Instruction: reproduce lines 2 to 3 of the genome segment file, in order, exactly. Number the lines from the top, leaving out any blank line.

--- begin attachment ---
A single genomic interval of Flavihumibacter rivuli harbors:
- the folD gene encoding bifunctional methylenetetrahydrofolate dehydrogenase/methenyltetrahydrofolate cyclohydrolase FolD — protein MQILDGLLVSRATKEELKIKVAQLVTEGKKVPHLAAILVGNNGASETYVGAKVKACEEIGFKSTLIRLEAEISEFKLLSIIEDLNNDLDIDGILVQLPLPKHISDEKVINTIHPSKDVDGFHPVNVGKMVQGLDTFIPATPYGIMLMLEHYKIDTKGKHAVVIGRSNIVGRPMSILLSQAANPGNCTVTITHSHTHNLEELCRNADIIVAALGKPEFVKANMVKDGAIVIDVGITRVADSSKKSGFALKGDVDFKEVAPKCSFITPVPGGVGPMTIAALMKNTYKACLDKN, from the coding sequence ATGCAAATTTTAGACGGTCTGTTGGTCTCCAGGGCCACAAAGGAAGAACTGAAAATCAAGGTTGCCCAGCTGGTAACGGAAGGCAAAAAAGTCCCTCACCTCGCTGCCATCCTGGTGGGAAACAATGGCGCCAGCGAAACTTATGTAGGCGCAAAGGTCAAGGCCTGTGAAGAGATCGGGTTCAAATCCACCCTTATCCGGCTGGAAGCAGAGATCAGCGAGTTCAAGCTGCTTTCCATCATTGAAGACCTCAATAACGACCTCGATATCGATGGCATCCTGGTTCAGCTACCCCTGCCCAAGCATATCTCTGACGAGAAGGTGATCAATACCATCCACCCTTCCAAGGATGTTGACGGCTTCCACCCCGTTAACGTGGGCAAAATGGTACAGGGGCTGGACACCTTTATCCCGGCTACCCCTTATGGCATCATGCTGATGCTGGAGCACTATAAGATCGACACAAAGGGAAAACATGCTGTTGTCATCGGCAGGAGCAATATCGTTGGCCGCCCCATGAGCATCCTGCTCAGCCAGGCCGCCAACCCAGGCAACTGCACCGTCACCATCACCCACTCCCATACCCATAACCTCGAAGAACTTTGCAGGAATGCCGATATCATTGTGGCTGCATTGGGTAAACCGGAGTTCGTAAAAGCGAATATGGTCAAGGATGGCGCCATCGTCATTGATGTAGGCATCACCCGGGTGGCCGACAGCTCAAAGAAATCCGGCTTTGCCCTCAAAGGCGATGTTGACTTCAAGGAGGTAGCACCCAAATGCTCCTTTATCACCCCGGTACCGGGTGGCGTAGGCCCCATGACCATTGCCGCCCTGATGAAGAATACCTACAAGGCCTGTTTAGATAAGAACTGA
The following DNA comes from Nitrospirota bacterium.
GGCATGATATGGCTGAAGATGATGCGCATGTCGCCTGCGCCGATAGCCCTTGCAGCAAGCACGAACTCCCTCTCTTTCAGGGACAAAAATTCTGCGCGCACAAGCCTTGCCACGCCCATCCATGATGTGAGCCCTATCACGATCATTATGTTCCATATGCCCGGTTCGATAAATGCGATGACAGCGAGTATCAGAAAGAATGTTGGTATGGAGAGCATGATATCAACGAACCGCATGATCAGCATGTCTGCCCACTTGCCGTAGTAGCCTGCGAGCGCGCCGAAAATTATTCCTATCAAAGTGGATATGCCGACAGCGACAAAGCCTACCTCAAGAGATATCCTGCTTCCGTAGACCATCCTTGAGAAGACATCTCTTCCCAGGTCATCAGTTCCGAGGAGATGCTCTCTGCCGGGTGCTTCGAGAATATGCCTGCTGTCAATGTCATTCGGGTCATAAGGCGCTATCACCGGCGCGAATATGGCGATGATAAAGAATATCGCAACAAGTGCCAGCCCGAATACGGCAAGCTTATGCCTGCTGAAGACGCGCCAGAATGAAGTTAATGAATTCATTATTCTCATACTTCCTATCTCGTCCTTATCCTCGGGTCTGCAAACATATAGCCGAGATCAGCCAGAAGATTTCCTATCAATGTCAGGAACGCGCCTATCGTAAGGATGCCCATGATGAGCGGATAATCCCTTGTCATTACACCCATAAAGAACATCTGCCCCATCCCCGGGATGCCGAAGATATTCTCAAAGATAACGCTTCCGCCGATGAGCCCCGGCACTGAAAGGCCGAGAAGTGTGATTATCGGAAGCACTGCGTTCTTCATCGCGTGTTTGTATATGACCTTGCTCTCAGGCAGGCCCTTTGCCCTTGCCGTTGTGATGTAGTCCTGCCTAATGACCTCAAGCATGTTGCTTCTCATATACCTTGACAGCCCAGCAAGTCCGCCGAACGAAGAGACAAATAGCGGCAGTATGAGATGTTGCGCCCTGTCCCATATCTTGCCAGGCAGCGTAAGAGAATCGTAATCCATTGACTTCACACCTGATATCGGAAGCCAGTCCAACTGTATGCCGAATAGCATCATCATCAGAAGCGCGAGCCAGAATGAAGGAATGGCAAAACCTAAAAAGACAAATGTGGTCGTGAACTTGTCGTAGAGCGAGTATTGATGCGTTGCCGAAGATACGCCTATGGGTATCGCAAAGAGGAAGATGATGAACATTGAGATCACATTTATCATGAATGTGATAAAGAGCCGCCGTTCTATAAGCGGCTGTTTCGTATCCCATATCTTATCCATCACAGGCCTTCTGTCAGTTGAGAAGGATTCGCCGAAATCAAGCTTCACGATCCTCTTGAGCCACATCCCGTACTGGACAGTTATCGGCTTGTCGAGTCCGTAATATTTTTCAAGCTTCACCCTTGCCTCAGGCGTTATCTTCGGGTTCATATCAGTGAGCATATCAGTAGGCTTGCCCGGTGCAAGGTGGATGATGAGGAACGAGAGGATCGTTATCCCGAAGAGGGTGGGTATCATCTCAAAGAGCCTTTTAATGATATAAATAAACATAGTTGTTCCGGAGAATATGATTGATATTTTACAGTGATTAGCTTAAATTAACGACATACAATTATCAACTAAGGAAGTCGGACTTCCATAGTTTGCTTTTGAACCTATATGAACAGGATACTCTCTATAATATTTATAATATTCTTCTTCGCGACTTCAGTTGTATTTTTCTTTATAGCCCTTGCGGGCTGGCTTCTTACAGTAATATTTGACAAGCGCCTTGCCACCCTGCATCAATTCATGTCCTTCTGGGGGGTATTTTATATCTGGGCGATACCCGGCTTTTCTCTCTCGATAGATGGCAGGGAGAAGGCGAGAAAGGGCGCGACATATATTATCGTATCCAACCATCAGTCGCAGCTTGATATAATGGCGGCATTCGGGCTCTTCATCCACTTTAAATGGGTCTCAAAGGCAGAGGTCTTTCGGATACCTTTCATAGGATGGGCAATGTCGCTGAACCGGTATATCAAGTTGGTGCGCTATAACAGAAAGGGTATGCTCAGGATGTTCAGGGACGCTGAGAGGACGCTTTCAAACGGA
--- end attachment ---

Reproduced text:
- the folD gene encoding bifunctional methylenetetrahydrofolate dehydrogenase/methenyltetrahydrofolate cyclohydrolase FolD — protein MQILDGLLVSRATKEELKIKVAQLVTEGKKVPHLAAILVGNNGASETYVGAKVKACEEIGFKSTLIRLEAEISEFKLLSIIEDLNNDLDIDGILVQLPLPKHISDEKVINTIHPSKDVDGFHPVNVGKMVQGLDTFIPATPYGIMLMLEHYKIDTKGKHAVVIGRSNIVGRPMSILLSQAANPGNCTVTITHSHTHNLEELCRNADIIVAALGKPEFVKANMVKDGAIVIDVGITRVADSSKKSGFALKGDVDFKEVAPKCSFITPVPGGVGPMTIAALMKNTYKACLDKN, from the coding sequence ATGCAAATTTTAGACGGTCTGTTGGTCTCCAGGGCCACAAAGGAAGAACTGAAAATCAAGGTTGCCCAGCTGGTAACGGAAGGCAAAAAAGTCCCTCACCTCGCTGCCATCCTGGTGGGAAACAATGGCGCCAGCGAAACTTATGTAGGCGCAAAGGTCAAGGCCTGTGAAGAGATCGGGTTCAAATCCACCCTTATCCGGCTGGAAGCAGAGATCAGCGAGTTCAAGCTGCTTTCCATCATTGAAGACCTCAATAACGACCTCGATATCGATGGCATCCTGGTTCAGCTACCCCTGCCCAAGCATATCTCTGACGAGAAGGTGATCAATACCATCCACCCTTCCAAGGATGTTGACGGCTTCCACCCCGTTAACGTGGGCAAAATGGTACAGGGGCTGGACACCTTTATCCCGGCTACCCCTTATGGCATCATGCTGATGCTGGAGCACTATAAGATCGACACAAAGGGAAAACATGCTGTTGTCATCGGCAGGAGCAATATCGTTGGCCGCCCCATGAGCATCCTGCTCAGCCAGGCCGCCAACCCAGGCAACTGCACCGTCACCATCACCCACTCCCATACCCATAACCTCGAAGAACTTTGCAGGAATGCCGATATCATTGTGGCTGCATTGGGTAAACCGGAGTTCGTAAAAGCGAATATGGTCAAGGATGGCGCCATCGTCATTGATGTAGGCATCACCCGGGTGGCCGACAGCTCAAAGAAATCCGGCTTTGCCCTCAAAGGCGATGTTGACTTCAAGGAGGTAGCACCCAAATGCTCCTTTATCACCCCGGTACCGGGTGGCGTAGGCCCCATGACCATTGCCGCCCTGATGAAGAATACCTACAAGGCCTGTTTAGATAAGAACTGA
The following DNA comes from Nitrospirota bacterium.